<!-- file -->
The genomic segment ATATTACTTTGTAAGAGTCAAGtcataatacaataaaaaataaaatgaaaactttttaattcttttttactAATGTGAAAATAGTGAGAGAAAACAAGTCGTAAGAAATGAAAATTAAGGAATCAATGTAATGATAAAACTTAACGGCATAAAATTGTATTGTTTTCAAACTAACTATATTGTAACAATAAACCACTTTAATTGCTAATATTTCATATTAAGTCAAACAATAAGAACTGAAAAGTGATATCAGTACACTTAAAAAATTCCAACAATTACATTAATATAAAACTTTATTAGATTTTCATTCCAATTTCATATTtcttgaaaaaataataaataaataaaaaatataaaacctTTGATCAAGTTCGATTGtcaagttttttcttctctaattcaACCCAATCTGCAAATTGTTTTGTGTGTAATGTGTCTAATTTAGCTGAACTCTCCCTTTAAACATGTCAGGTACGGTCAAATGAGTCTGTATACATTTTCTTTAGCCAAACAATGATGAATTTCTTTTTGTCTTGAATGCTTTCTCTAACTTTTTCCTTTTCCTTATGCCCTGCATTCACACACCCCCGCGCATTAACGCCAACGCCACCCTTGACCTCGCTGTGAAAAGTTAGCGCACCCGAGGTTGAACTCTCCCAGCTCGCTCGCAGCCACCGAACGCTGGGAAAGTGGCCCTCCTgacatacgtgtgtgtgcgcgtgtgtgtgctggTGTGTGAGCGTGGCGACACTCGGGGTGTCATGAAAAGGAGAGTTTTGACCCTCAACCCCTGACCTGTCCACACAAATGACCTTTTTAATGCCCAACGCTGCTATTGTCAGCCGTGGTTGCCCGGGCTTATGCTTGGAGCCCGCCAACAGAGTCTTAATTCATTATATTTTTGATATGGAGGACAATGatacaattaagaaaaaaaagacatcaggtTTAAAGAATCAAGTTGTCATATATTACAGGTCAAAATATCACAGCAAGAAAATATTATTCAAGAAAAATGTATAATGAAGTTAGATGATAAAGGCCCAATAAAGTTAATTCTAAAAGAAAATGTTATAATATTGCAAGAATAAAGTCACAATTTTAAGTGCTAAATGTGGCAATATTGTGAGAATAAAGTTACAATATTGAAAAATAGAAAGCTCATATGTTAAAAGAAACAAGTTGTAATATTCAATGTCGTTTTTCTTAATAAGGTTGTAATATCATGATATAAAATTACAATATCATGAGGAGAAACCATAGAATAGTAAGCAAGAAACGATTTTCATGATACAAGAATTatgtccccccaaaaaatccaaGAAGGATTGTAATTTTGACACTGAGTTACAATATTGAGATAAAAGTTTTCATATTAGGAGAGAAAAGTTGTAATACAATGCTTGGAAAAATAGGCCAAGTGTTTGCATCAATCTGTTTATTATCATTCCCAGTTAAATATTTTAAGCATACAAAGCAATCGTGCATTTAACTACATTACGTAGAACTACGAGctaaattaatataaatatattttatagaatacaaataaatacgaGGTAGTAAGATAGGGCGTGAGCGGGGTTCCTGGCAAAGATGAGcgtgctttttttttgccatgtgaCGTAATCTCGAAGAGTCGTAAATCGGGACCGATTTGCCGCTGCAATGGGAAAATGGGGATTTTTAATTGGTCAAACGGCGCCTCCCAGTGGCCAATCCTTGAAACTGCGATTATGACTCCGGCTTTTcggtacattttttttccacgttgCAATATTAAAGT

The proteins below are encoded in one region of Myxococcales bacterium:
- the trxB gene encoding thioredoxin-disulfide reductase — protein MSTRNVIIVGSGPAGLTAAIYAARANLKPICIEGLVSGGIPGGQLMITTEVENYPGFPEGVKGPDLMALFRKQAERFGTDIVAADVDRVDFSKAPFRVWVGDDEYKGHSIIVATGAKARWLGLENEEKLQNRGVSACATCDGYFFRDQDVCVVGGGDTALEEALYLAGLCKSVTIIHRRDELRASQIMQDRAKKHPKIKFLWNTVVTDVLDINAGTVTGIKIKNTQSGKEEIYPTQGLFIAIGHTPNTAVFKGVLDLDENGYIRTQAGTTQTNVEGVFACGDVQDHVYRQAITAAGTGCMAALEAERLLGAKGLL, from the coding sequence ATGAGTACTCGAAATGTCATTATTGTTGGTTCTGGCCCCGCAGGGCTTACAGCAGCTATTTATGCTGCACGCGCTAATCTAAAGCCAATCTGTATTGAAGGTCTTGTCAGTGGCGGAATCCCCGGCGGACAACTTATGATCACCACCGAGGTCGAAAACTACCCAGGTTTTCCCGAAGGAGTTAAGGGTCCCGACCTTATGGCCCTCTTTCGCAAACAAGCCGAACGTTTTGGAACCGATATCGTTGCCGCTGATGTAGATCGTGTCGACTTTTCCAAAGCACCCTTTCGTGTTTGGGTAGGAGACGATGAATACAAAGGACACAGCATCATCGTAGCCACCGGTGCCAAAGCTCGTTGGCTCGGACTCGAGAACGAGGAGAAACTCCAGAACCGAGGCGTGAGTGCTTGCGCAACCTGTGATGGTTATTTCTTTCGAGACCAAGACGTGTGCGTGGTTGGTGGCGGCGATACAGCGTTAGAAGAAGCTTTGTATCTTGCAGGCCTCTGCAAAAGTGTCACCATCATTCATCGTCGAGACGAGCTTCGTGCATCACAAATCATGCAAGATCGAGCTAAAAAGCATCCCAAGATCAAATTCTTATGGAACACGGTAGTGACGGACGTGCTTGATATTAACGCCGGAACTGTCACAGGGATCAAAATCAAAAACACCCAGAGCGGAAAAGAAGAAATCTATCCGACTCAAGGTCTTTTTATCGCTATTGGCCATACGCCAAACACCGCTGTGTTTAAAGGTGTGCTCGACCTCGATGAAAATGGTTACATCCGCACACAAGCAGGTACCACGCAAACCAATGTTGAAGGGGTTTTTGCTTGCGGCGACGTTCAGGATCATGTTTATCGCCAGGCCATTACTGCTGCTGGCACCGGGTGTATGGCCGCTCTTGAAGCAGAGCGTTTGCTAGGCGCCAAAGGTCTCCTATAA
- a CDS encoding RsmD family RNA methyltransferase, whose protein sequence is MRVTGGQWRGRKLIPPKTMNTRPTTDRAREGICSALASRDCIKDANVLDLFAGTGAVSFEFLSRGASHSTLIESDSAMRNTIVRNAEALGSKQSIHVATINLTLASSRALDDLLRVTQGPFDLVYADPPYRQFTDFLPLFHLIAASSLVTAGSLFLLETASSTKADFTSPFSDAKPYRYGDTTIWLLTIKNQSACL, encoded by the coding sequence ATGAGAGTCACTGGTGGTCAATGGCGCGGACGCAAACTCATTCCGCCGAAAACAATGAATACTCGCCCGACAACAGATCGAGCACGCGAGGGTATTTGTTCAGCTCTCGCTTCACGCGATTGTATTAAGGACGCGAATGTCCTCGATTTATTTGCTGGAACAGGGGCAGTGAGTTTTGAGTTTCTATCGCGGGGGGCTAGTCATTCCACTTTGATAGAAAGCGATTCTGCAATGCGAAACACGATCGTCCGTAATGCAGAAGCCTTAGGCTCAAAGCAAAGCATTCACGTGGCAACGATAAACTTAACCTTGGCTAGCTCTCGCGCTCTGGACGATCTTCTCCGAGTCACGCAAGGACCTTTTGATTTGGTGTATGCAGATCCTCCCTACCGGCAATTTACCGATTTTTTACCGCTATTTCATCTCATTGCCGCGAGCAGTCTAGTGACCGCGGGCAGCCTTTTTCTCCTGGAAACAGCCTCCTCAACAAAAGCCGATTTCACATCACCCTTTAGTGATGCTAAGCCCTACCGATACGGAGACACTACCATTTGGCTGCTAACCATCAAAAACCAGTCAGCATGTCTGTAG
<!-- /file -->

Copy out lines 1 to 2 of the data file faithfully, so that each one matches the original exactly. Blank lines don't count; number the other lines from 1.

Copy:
The genomic segment ATATTACTTTGTAAGAGTCAAGtcataatacaataaaaaataaaatgaaaactttttaattcttttttactAATGTGAAAATAGTGAGAGAAAACAAGTCGTAAGAAATGAAAATTAAGGAATCAATGTAATGATAAAACTTAACGGCATAAAATTGTATTGTTTTCAAACTAACTATATTGTAACAATAAACCACTTTAATTGCTAATATTTCATATTAAGTCAAACAATAAGAACTGAAAAGTGATATCAGTACACTTAAAAAATTCCAACAATTACATTAATATAAAACTTTATTAGATTTTCATTCCAATTTCATATTtcttgaaaaaataataaataaataaaaaatataaaacctTTGATCAAGTTCGATTGtcaagttttttcttctctaattcaACCCAATCTGCAAATTGTTTTGTGTGTAATGTGTCTAATTTAGCTGAACTCTCCCTTTAAACATGTCAGGTACGGTCAAATGAGTCTGTATACATTTTCTTTAGCCAAACAATGATGAATTTCTTTTTGTCTTGAATGCTTTCTCTAACTTTTTCCTTTTCCTTATGCCCTGCATTCACACACCCCCGCGCATTAACGCCAACGCCACCCTTGACCTCGCTGTGAAAAGTTAGCGCACCCGAGGTTGAACTCTCCCAGCTCGCTCGCAGCCACCGAACGCTGGGAAAGTGGCCCTCCTgacatacgtgtgtgtgcgcgtgtgtgtgctggTGTGTGAGCGTGGCGACACTCGGGGTGTCATGAAAAGGAGAGTTTTGACCCTCAACCCCTGACCTGTCCACACAAATGACCTTTTTAATGCCCAACGCTGCTATTGTCAGCCGTGGTTGCCCGGGCTTATGCTTGGAGCCCGCCAACAGAGTCTTAATTCATTATATTTTTGATATGGAGGACAATGatacaattaagaaaaaaaagacatcaggtTTAAAGAATCAAGTTGTCATATATTACAGGTCAAAATATCACAGCAAGAAAATATTATTCAAGAAAAATGTATAATGAAGTTAGATGATAAAGGCCCAATAAAGTTAATTCTAAAAGAAAATGTTATAATATTGCAAGAATAAAGTCACAATTTTAAGTGCTAAATGTGGCAATATTGTGAGAATAAAGTTACAATATTGAAAAATAGAAAGCTCATATGTTAAAAGAAACAAGTTGTAATATTCAATGTCGTTTTTCTTAATAAGGTTGTAATATCATGATATAAAATTACAATATCATGAGGAGAAACCATAGAATAGTAAGCAAGAAACGATTTTCATGATACAAGAATTatgtccccccaaaaaatccaaGAAGGATTGTAATTTTGACACTGAGTTACAATATTGAGATAAAAGTTTTCATATTAGGAGAGAAAAGTTGTAATACAATGCTTGGAAAAATAGGCCAAGTGTTTGCATCAATCTGTTTATTATCATTCCCAGTTAAATATTTTAAGCATACAAAGCAATCGTGCATTTAACTACATTACGTAGAACTACGAGctaaattaatataaatatattttatagaatacaaataaatacgaGGTAGTAAGATAGGGCGTGAGCGGGGTTCCTGGCAAAGATGAGcgtgctttttttttgccatgtgaCGTAATCTCGAAGAGTCGTAAATCGGGACCGATTTGCCGCTGCAATGGGAAAATGGGGATTTTTAATTGGTCAAACGGCGCCTCCCAGTGGCCAATCCTTGAAACTGCGATTATGACTCCGGCTTTTcggtacattttttttccacgttgCAATATTAAAGT

The proteins below are encoded in one region of Myxococcales bacterium: